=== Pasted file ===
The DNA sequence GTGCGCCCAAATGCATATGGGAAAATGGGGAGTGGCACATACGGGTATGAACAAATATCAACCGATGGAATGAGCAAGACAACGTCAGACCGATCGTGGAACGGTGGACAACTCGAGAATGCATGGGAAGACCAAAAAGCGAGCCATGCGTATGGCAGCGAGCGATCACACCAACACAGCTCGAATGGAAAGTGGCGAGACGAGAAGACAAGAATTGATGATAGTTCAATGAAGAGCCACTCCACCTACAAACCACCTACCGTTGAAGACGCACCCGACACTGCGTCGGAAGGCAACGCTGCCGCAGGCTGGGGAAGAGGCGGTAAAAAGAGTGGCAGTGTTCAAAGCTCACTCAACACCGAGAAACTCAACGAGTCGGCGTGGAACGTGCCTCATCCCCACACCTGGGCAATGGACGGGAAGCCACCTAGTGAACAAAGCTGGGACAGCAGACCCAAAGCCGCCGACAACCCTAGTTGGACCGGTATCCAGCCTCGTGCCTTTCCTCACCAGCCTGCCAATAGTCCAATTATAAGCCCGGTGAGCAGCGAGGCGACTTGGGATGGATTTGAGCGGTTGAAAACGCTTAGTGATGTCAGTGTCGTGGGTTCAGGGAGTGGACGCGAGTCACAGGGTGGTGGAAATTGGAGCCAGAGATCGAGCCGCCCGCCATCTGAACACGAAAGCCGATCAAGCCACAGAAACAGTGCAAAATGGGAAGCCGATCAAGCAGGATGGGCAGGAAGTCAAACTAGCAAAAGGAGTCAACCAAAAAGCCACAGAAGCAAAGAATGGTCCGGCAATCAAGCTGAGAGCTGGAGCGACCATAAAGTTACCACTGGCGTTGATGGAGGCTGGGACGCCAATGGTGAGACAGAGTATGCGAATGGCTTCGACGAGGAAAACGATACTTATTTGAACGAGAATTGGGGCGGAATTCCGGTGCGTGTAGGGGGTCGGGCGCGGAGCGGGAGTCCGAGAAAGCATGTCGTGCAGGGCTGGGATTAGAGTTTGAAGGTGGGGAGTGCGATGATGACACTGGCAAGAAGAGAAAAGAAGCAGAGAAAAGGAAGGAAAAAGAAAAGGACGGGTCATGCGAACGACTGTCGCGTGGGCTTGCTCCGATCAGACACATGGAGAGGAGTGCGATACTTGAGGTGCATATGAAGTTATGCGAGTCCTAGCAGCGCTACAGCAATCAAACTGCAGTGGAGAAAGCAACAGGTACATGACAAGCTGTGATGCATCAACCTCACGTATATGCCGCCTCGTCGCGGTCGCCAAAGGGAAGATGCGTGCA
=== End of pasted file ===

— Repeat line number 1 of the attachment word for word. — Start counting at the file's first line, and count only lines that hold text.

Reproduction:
The DNA sequence GTGCGCCCAAATGCATATGGGAAAATGGGGAGTGGCACATACGGGTATGAACAAATATCAACCGATGGAATGAGCAAGACAACGTCAGACCGATCGTGGAACGGTGGACAACTCGAGAATGCATGGGAAGACCAAAAAGCGAGCCATGCGTATGGCAGCGAGCGATCACACCAACACAGCTCGAATGGAAAGTGGCGAGACGAGAAGACAAGAATTGATGATAGTTCAATGAAGAGCCACTCCACCTACAAACCACCTACCGTTGAAGACGCACCCGACACTGCGTCGGAAGGCAACGCTGCCGCAGGCTGGGGAAGAGGCGGTAAAAAGAGTGGCAGTGTTCAAAGCTCACTCAACACCGAGAAACTCAACGAGTCGGCGTGGAACGTGCCTCATCCCCACACCTGGGCAATGGACGGGAAGCCACCTAGTGAACAAAGCTGGGACAGCAGACCCAAAGCCGCCGACAACCCTAGTTGGACCGGTATCCAGCCTCGTGCCTTTCCTCACCAGCCTGCCAATAGTCCAATTATAAGCCCGGTGAGCAGCGAGGCGACTTGGGATGGATTTGAGCGGTTGAAAACGCTTAGTGATGTCAGTGTCGTGGGTTCAGGGAGTGGACGCGAGTCACAGGGTGGTGGAAATTGGAGCCAGAGATCGAGCCGCCCGCCATCTGAACACGAAAGCCGATCAAGCCACAGAAACAGTGCAAAATGGGAAGCCGATCAAGCAGGATGGGCAGGAAGTCAAACTAGCAAAAGGAGTCAACCAAAAAGCCACAGAAGCAAAGAATGGTCCGGCAATCAAGCTGAGAGCTGGAGCGACCATAAAGTTACCACTGGCGTTGATGGAGGCTGGGACGCCAATGGTGAGACAGAGTATGCGAATGGCTTCGACGAGGAAAACGATACTTATTTGAACGAGAATTGGGGCGGAATTCCGGTGCGTGTAGGGGGTCGGGCGCGGAGCGGGAGTCCGAGAAAGCATGTCGTGCAGGGCTGGGATTAGAGTTTGAAGGTGGGGAGTGCGATGATGACACTGGCAAGAAGAGAAAAGAAGCAGAGAAAAGGAAGGAAAAAGAAAAGGACGGGTCATGCGAACGACTGTCGCGTGGGCTTGCTCCGATCAGACACATGGAGAGGAGTGCGATACTTGAGGTGCATATGAAGTTATGCGAGTCCTAGCAGCGCTACAGCAATCAAACTGCAGTGGAGAAAGCAACAGGTACATGACAAGCTGTGATGCATCAACCTCACGTATATGCCGCCTCGTCGCGGTCGCCAAAGGGAAGATGCGTGCA